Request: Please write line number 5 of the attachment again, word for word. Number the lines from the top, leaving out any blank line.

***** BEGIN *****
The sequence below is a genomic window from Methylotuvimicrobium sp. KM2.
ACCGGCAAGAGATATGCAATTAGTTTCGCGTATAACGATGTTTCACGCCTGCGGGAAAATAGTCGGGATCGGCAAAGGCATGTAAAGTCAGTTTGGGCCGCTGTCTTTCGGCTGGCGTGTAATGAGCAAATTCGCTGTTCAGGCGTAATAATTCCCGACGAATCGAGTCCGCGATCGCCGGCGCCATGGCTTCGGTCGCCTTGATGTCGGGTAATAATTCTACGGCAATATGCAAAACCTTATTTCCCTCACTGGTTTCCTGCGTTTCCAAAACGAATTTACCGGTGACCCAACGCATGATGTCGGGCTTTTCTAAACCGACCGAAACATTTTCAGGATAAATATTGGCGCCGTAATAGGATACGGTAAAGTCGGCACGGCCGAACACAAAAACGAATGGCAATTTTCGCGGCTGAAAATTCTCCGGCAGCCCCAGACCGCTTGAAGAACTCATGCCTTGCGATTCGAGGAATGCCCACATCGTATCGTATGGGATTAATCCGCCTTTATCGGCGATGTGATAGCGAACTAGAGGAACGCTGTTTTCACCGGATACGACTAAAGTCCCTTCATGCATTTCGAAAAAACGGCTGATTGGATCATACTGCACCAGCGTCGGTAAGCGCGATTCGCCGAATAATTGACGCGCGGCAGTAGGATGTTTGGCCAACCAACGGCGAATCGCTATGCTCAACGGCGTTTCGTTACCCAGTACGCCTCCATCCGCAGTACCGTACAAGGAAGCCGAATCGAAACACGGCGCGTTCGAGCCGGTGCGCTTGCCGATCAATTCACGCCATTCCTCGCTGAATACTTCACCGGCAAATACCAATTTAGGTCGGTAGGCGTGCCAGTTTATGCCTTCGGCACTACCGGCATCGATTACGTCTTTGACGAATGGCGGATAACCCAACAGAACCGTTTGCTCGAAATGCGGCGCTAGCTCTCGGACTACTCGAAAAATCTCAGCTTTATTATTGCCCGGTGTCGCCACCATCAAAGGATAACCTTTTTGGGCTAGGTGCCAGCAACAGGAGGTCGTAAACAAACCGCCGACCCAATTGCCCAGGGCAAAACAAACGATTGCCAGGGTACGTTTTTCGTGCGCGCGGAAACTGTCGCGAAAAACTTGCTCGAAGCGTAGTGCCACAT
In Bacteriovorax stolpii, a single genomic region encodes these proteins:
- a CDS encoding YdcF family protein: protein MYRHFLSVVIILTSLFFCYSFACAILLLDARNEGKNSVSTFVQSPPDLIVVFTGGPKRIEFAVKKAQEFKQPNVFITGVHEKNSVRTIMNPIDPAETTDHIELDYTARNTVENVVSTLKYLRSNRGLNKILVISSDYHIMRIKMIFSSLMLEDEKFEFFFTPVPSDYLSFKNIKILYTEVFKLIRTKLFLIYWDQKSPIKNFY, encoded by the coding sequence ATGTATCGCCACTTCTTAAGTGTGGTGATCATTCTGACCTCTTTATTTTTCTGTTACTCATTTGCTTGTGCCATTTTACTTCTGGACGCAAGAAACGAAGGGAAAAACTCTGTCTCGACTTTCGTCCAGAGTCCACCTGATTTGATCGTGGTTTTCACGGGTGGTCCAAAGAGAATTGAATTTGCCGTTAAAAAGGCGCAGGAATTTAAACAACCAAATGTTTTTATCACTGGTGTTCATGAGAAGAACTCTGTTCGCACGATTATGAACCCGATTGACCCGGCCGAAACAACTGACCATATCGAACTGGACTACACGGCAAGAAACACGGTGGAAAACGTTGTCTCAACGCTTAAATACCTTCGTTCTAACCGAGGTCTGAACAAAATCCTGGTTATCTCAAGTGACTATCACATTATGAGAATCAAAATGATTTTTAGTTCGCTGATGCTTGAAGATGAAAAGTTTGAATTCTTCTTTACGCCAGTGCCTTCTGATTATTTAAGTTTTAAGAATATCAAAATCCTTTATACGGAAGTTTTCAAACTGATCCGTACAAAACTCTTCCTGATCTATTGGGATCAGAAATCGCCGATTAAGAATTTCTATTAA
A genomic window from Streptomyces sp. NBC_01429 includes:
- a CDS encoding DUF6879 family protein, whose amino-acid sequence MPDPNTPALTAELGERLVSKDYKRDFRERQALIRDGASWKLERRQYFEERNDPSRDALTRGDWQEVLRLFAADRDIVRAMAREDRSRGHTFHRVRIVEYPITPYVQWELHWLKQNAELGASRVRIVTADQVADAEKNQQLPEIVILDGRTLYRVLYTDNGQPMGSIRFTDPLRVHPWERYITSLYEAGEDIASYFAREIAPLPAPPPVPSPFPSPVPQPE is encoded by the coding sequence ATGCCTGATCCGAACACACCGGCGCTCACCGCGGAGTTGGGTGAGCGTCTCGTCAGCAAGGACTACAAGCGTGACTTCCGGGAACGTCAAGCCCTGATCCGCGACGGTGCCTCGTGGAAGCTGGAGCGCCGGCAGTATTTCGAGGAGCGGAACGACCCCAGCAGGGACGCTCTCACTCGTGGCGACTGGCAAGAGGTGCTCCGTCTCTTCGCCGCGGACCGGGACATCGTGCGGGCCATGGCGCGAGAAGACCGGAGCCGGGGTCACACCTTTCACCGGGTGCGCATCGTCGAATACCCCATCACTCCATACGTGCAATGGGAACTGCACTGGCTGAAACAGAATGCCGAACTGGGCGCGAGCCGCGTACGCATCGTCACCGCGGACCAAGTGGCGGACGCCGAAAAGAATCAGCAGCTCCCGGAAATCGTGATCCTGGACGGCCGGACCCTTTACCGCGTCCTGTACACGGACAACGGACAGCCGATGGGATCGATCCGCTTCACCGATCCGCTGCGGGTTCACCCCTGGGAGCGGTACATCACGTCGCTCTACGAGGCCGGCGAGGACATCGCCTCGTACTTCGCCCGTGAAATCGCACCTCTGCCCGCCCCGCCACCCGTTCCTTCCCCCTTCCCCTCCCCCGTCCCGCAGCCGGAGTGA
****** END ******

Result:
A genomic window from Streptomyces sp. NBC_01429 includes: